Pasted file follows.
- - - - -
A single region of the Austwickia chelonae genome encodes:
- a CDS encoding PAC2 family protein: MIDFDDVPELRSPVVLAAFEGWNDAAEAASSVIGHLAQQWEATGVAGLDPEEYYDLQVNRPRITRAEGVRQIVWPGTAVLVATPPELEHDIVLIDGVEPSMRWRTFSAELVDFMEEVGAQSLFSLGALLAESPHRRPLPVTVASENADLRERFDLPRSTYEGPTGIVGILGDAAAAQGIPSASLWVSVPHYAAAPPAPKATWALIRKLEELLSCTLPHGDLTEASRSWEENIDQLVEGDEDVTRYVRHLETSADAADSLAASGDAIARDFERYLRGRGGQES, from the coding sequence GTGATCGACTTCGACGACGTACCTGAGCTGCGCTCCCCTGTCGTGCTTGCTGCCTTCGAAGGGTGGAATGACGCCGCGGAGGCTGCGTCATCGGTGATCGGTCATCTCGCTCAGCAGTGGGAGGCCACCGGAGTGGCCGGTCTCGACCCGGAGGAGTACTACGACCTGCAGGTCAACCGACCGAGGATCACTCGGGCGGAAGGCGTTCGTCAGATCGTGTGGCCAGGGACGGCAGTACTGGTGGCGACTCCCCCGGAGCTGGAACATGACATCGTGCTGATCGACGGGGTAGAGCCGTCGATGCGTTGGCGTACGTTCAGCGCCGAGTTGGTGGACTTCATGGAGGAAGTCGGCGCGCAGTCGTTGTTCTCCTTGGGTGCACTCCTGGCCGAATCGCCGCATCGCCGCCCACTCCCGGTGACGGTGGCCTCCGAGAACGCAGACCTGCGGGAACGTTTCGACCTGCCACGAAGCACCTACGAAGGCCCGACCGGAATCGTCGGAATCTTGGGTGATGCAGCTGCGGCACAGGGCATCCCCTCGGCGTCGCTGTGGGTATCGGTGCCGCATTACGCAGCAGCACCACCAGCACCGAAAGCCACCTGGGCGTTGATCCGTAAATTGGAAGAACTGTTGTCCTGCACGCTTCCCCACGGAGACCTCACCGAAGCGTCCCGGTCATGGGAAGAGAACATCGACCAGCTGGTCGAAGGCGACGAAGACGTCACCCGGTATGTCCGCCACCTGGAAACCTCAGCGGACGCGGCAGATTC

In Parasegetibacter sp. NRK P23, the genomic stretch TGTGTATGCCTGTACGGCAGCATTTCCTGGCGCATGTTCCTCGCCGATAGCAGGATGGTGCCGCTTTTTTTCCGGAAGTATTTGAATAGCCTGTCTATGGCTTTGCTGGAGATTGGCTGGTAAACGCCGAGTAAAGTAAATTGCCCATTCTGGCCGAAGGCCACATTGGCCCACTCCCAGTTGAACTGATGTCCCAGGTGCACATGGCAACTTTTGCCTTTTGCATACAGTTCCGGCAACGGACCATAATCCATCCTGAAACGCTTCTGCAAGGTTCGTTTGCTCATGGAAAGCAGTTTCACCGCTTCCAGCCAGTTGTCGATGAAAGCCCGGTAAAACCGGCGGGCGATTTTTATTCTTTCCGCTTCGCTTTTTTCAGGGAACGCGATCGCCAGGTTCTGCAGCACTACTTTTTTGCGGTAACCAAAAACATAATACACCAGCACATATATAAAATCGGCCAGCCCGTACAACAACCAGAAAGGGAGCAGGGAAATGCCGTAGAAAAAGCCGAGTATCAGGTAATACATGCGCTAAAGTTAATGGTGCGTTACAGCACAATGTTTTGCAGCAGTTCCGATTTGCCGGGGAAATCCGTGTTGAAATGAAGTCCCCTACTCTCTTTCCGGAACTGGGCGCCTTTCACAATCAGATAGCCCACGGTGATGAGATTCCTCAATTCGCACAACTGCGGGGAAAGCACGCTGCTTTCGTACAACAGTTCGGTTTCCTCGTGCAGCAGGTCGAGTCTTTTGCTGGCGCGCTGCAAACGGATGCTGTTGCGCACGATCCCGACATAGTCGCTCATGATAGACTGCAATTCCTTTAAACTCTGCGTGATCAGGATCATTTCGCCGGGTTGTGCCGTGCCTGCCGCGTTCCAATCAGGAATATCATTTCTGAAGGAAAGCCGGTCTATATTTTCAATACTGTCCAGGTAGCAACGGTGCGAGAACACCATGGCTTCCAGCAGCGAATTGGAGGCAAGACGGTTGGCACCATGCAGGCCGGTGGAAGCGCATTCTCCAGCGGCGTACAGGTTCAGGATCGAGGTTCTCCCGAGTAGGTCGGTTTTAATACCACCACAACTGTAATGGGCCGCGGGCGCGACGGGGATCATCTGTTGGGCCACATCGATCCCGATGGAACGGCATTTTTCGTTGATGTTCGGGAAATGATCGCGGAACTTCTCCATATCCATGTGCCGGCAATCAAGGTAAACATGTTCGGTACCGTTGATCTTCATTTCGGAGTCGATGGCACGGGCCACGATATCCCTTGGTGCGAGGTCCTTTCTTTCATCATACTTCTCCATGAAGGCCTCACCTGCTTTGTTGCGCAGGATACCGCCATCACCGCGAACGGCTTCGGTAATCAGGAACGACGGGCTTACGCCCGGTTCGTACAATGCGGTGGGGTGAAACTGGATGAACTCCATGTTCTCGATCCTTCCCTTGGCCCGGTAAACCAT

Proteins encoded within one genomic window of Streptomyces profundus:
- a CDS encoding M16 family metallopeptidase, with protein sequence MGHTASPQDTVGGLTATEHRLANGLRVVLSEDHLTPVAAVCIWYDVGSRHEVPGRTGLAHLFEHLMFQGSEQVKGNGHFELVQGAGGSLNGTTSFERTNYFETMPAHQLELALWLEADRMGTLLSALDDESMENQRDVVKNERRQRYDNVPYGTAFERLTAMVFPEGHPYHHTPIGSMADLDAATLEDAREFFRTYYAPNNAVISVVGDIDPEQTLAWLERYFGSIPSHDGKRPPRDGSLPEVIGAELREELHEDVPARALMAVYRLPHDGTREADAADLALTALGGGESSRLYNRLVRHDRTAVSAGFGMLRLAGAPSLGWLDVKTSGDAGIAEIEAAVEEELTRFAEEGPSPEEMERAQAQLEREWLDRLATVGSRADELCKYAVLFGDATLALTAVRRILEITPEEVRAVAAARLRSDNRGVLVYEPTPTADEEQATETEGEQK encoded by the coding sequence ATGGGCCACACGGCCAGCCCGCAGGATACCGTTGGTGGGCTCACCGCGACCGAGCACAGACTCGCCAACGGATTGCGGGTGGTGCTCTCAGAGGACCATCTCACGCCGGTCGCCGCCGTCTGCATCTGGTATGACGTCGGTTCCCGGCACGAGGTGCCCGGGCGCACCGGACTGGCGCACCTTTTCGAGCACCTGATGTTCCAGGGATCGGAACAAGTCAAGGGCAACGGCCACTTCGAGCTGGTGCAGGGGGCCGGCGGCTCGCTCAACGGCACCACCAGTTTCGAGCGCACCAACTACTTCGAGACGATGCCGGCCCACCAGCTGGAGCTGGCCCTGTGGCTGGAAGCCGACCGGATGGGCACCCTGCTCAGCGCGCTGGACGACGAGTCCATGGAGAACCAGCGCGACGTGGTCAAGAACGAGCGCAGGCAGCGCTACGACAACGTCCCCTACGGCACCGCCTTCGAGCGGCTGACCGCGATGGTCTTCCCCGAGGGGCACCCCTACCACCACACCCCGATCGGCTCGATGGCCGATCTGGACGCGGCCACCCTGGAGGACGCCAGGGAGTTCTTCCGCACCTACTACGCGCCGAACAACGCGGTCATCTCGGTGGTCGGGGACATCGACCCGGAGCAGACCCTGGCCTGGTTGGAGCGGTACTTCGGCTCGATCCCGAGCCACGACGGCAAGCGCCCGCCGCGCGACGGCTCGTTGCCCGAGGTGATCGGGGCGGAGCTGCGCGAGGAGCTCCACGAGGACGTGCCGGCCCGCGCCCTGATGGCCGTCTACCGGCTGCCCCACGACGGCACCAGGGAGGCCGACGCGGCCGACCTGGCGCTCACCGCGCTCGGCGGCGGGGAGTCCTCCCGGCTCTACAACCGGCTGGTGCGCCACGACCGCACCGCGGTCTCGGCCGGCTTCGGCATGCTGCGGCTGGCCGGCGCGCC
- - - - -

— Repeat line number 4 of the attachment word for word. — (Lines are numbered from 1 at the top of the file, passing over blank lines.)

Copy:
Proteins encoded within one genomic window of Streptomyces profundus: